The main goal was to explore the effects of colonialism in Oaxaca, which is coastal and was a main point of contact for colonizers coming to Mexico. I spent time in Oaxaca City and the surrounding areas, exploring ruins and other archaeological sites, giving me insight into early Mexican civilizations, such as the Zapotec and Mixtec. I then made my way down the coast of Oaxaca to a city called Huatulco, an important entry point for pirates and colonizers alike. From there I went on to do the thick of the program’s fieldwork in a small, Chontal-speaking village called San Pedro Huamelula. We were there to document an important summer festival that was dedicated to the patron saint of the village, San Pedro. There I got to see how indigenous and colonial cultures mix to inform current practices of religion and Chontal life.
From this field school, I learned how I wanted to continue to practice anthropology, which was also important in informing my anthropological career at Colby.
Lola will be studying Art History and Anthropology at University College London for the 2018-19 academic year. After Colby, Lola intends to go to graduate school to become an urban designer/planner.
Please email all application materials under the subject heading “Archaeological Grant Application” to Catherine Besteman, Francis F. Bartlett and Ruth K. Bartlett Professor of Anthropology, at [email protected].
Application Deadline: February 2019
Application materials include:
A Statement of Interest;
Undated resume or curriculum vitae and informal academic transcript;
Web link to specific field school program with deadline and starting / end dates of the program;
Budget including tuition, travel and housing expenses, and number of weeks of enrollment;
Letter of Recommendation from Colby faculty member (sent separately by the recommender).
Note: By applying for and accepting (if offered) an Elfrieda Frank Field School Summer Grant, you agree to make a short public presentation about your experience when you return to campus and to write a short report that will be made available to the Foundation.
Please contact the Office of Grants and Sponsored Programs if you have questions at [email protected].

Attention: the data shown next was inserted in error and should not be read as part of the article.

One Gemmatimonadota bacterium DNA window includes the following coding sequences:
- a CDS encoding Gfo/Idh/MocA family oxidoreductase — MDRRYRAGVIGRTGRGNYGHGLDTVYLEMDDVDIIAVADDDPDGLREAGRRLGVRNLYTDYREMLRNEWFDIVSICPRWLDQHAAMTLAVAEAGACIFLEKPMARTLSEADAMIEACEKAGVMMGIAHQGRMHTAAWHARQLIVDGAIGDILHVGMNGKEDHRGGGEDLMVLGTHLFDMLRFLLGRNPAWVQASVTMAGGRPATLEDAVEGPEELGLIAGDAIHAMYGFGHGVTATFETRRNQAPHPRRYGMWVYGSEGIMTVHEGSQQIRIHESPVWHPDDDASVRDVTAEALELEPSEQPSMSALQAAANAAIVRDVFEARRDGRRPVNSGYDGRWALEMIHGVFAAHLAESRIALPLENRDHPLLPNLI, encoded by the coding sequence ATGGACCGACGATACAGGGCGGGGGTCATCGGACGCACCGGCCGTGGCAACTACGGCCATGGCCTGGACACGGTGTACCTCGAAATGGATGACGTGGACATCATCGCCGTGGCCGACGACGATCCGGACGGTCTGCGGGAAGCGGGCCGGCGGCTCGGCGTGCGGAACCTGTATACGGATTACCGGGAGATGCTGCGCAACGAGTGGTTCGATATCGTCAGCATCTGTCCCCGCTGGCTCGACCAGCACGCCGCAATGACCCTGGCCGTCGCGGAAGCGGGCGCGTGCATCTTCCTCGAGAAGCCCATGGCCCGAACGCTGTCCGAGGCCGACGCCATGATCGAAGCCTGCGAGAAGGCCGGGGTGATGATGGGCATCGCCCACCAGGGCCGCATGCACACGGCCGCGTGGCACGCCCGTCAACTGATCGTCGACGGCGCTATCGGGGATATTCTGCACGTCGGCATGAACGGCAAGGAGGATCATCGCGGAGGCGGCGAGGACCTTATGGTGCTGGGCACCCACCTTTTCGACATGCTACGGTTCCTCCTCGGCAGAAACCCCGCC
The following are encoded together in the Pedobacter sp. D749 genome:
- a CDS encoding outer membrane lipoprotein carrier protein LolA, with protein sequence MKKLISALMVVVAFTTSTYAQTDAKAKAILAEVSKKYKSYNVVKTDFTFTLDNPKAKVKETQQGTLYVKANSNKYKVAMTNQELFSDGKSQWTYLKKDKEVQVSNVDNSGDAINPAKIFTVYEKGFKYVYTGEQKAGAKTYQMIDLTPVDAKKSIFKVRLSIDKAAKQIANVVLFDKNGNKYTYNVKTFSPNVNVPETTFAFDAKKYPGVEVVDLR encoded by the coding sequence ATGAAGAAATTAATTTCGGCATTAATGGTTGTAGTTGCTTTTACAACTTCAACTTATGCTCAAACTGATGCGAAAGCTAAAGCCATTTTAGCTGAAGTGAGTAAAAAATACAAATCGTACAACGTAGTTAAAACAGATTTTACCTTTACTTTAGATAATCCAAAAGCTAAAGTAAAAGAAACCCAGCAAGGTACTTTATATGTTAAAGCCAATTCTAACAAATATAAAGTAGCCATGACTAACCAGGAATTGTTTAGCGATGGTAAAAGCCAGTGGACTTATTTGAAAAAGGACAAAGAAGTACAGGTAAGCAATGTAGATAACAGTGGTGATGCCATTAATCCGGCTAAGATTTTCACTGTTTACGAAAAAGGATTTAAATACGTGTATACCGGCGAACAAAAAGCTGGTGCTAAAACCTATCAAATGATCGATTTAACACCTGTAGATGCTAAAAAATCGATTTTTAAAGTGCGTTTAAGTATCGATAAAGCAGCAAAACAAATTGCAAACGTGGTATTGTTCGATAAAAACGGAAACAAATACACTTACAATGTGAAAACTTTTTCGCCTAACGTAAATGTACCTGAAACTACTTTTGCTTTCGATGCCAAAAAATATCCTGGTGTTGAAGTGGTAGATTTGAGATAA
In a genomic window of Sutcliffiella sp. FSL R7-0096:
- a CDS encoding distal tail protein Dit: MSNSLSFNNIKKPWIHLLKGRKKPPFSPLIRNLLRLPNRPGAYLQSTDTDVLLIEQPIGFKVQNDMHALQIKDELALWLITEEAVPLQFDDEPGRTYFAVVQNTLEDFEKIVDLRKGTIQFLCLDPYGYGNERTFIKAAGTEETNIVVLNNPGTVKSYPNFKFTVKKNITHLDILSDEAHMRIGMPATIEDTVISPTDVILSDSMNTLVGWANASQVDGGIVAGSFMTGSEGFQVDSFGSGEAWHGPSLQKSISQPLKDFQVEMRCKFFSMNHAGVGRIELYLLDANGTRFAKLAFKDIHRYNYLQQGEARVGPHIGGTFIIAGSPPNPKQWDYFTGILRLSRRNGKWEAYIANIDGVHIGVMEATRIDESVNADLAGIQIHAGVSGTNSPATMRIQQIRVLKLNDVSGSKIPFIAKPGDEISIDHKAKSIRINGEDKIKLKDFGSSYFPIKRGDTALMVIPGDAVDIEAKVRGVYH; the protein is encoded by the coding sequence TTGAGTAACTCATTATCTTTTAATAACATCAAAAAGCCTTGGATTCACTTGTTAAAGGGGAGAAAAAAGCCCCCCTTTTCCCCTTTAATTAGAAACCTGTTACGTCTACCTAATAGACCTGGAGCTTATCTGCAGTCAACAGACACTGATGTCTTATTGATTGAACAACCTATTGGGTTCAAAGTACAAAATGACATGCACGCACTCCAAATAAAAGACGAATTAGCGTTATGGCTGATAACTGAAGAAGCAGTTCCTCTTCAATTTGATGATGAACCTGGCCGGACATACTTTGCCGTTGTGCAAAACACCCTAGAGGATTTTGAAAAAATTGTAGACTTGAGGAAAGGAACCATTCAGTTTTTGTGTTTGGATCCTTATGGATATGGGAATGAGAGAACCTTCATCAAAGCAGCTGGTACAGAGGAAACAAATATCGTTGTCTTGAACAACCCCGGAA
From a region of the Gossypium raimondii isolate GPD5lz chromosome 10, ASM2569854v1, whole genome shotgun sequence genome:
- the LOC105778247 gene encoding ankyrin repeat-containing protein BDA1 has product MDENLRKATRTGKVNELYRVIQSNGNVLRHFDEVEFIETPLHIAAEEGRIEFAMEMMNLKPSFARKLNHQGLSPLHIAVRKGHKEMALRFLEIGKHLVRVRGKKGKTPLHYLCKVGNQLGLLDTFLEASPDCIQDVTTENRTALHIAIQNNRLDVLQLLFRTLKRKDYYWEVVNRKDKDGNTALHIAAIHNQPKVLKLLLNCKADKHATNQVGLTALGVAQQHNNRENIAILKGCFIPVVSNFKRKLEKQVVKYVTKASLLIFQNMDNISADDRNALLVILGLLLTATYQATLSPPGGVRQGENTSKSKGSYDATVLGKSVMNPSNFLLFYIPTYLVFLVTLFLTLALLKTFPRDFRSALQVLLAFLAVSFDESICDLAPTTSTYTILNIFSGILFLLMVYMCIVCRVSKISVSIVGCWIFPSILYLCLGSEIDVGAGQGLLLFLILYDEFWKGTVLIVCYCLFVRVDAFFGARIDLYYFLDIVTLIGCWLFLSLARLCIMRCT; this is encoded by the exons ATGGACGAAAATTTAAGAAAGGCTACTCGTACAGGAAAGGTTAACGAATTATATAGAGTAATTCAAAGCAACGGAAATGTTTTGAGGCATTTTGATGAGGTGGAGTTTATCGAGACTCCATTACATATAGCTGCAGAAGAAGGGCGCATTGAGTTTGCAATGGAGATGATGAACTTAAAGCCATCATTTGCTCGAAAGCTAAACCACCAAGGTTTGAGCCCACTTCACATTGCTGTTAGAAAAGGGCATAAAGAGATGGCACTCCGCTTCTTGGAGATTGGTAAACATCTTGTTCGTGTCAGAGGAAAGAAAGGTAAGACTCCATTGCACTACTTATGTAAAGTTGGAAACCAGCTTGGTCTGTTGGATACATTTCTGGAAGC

INTERNSHIP AND RESEARCH EXPERIENCES
FELLOWSHIPS AND SCHOLARSHIPS
As a Colby student you are presented with diverse opportunities for undergraduate and post graduate experiences that can be enriching and challenging. Those who have excelled academically and professionally are strongly encouraged to learn more about fellowship and scholarship opportunities.
Grants from the National Science Foundation, National Institutes of Health, Howard Hughes Medical Institute, and other sources have expanded opportunities for students to learn by doing—in laboratories, in classrooms, in the field, and on stage.
Experiential learning is critical for today’s college students. Internship funding offers Colby students an opportunity to learn skill sets and competencies outside the classroom. Many Colby students take advantage of internship opportunities during Jan Plan, the academic year, and the summer months. Internship funding supports students’ experiential learning, offering financial assistance for unpaid placements throughout the world. Financial assistance awards money for students’ living expenses, including transportation, food, and housing.
Colby College supports students’ professional development by providing funds to enable students to accept internships and conduct research and have some of their expenses, such as travel and housing, reimbursed. As a result, many students have been able to travel and complete internships that they would not otherwise be able to accept. The college appreciates the generosity of donors who have created the endowed funds that make this possible. In a typical year, over $100,000 is generated in income from these funds to support student internships.
Students may apply for funding through various on-campus offices. Each office manages its own program and application process. All recipients of funding should expect to write a report at the conclusion of their internship.